We have all heard this story in one form or another, or if we have experienced this phenomenon we know that this condition can literally take you out of commission for a week or more. What really happened and what can we do about it? Enter the world of myofascial trigger points and how they can be treated.
Myofascial trigger points are the discovery of two brilliant MD’s named Dr. Janet Travell and Dr. David Simmons. Their seminal discoveries in chronic and acute pain took decades of research. Currently, it is the most comprehensive collection of data to treat and map out trigger points and their pain referral patterns.
But first, what is a trigger point and why does it cause pain? A trigger point by definition is a “hyper irritable area in a muscle that causes local and referred pain in a patient.” Great – now what does that mean? Predisposing factors that lead to myofascial trigger point formation include, muscles that are overworked, suffer from repetitive use, mechanical stress or imbalance, exhaustion, poor posture, non-restorative sleep, and vitamin deficiencies.
Trigger points are often characterized by a nagging or severe pain that just won’t go away using over the counter anti-inflammatory drugs, muscle relaxants or strengthening programs. Unfortunately, muscle tissue is an orphan organ. No medical specialty claims it, and little to no funding is used to study or research the causes of muscular pain. Medical students and physical therapists rarely receive adequate training on how to recognize or treat myofascial pain. Fortunately, advanced massage or medical massage training does treat myofascial pain.
Myofascial trigger points tend to be “ischemic” or have lack of blood flow and are tender to touch. They soon become inflamed and start sending out pain signals and cause tight hyper contracted muscles. Rarely can muscles with trigger points get relief by stretching and certainly not by strength training. Trigger points can only be treated in three ways: by injection, dry needling or physical compression combined with compressive pulses. Compression can obviously be done by yourself in some cases. That’s the good news, if you can reach them. Oddly enough doctors Travell and Simmons mapped out the most common trigger points in the body and their referral patterns and that’s where a trained myofascial therapist is worth their weight in gold.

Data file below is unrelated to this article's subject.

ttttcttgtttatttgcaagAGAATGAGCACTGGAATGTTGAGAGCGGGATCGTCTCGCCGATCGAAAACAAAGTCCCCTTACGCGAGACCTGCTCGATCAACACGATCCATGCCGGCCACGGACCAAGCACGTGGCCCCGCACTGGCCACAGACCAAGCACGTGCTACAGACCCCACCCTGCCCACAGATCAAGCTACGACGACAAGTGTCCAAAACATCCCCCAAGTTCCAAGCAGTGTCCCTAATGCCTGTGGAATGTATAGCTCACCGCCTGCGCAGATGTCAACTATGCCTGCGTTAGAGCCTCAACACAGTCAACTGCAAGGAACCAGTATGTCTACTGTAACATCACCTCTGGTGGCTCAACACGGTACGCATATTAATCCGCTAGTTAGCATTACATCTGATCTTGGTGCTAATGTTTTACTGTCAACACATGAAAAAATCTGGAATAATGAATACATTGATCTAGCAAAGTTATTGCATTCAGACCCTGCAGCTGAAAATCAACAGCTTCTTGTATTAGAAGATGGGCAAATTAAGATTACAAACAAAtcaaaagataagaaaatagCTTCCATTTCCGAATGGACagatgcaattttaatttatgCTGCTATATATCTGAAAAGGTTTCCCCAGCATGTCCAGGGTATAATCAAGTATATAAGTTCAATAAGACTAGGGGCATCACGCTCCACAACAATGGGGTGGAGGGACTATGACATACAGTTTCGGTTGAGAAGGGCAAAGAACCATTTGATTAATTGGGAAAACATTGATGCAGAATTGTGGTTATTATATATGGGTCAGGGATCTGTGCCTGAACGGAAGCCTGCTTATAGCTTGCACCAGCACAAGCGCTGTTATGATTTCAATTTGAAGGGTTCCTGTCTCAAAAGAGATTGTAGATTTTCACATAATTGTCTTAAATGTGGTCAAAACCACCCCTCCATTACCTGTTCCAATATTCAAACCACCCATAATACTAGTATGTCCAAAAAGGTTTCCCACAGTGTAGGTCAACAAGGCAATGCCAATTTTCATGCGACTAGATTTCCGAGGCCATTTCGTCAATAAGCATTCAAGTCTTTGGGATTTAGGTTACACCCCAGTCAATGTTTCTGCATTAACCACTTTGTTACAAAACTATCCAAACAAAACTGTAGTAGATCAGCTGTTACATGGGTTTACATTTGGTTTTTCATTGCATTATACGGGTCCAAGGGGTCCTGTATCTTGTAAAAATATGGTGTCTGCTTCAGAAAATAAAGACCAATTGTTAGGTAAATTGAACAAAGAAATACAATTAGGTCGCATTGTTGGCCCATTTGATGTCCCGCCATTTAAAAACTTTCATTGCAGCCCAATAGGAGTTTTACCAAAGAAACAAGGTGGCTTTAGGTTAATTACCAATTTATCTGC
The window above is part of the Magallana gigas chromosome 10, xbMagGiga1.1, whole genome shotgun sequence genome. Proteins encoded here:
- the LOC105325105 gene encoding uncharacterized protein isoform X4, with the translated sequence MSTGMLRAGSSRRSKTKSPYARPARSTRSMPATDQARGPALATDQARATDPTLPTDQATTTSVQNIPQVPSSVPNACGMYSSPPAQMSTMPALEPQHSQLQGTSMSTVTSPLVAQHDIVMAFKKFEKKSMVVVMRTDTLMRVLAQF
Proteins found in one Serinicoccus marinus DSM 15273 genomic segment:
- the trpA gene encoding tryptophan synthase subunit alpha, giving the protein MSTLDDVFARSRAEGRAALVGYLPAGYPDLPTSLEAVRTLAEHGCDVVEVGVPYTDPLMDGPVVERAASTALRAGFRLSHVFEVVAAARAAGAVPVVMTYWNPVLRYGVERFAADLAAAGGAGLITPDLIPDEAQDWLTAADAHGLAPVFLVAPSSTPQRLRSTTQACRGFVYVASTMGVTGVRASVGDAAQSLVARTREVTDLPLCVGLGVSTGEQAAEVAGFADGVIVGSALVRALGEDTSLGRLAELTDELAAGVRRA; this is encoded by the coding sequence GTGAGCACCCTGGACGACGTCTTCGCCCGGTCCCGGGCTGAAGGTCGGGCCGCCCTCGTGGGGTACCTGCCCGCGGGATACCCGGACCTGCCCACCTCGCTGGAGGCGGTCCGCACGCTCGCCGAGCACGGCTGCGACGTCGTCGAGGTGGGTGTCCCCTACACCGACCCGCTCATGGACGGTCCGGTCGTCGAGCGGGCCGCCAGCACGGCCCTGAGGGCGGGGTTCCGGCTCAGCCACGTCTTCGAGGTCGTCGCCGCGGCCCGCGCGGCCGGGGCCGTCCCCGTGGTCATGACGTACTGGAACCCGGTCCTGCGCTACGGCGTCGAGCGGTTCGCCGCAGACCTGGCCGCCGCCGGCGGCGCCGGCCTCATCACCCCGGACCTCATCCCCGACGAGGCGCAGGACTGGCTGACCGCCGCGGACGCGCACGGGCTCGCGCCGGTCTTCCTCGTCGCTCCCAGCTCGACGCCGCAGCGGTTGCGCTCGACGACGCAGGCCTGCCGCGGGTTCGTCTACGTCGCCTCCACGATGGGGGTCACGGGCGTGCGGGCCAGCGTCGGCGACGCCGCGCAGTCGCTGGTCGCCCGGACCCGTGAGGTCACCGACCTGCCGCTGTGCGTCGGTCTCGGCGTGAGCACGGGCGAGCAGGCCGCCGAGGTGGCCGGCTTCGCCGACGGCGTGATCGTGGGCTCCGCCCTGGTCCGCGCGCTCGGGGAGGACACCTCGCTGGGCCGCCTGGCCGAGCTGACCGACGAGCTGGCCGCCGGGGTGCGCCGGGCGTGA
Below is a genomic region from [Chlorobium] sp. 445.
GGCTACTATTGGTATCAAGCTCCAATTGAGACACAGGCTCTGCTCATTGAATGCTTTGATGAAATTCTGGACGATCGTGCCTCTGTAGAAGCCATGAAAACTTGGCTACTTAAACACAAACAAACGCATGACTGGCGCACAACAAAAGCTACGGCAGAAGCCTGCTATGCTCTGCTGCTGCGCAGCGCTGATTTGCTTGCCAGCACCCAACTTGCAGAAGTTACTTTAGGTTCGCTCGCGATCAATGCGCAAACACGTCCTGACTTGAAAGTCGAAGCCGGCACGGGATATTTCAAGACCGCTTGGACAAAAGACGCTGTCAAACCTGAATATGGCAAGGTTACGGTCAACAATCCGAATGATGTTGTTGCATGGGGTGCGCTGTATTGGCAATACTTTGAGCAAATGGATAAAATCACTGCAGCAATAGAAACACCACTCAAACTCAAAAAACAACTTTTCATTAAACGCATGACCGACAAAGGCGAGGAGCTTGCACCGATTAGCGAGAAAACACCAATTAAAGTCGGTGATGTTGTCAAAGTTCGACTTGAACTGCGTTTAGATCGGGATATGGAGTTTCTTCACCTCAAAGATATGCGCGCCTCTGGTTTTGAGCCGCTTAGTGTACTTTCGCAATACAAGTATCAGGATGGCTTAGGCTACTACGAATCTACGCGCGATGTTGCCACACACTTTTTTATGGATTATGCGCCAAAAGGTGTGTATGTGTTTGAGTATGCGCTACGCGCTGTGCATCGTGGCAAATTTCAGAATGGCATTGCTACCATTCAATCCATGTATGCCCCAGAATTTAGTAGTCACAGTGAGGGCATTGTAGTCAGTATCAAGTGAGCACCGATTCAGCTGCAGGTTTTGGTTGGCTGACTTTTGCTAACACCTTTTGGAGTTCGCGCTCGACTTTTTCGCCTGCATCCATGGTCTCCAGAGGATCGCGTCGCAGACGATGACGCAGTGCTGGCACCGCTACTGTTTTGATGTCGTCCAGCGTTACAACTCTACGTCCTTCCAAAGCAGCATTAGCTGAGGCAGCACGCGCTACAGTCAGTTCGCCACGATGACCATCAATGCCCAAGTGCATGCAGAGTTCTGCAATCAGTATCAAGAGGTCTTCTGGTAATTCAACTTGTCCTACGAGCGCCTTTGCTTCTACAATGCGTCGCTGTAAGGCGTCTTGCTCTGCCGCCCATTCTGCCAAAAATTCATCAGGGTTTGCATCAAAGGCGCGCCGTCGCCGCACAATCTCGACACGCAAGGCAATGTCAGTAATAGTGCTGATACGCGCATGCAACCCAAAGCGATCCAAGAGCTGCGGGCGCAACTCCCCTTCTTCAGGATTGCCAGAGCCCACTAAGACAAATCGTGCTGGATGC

Trigger points can be either active or latent. Active trigger points send out constant pain signals causing tension headaches, migraines, muscle soreness and debilitating back pain. Latent trigger points sit quietly causing no pain until you do a simple task like turning to get the toast, and that’s when it fires and all heck breaks loose. Often resulting in involuntary muscle spasms, ER visits and the infamous muscle relaxants.
Also, don’t bother calling your local massage therapist when the muscle spasms are out of control. They can’t help you. The best way to treat muscle spasms is hot baths followed by twenty minutes of icing with an ice pack. Once the spasms recede then you can and should call a trained myofascial massage therapist. Your doctor can even write you a prescription for massage, which more often than not, depending on your plan will be paid by your health insurance. Unfortunately Medicare and Medicaid do not pay for massage therapy. Certainly patients should call and request that medical massage or myofascial massage should be included in their plan.
Clients receiving trigger point therapy hail it as a miracle and pain that causes sleepless nights simply vanishes. I can literally look at a client and how they move or walk and I know exactly what trigger points they are suffering from. Moreover, trigger points in the neck and spine can make your muscles so tight that the client is literally causing premature wear and tear on disks and joints.
So stop the needless suffering and find yourself a trained myofascial therapist who can and will get rid of that nagging, debilitating pain you suffer from on a daily basis.
Kreig Peterson is available for consult at 505.410.6161. For more information, visit www.losalamosmassage.com.
Editor’s note: Kreig Peterson owns In Touch Medical and Therapeutic Massage in The Mary Deal Building in Los Alamos. He graduated with honors at (UTMI) Universal Therapeutic Massage Institute in Albuquerque in 2011 and UTMI’S medical massage program in 2012. Kreig is nationally certified by NCBTMB and working on his board certification with this organization.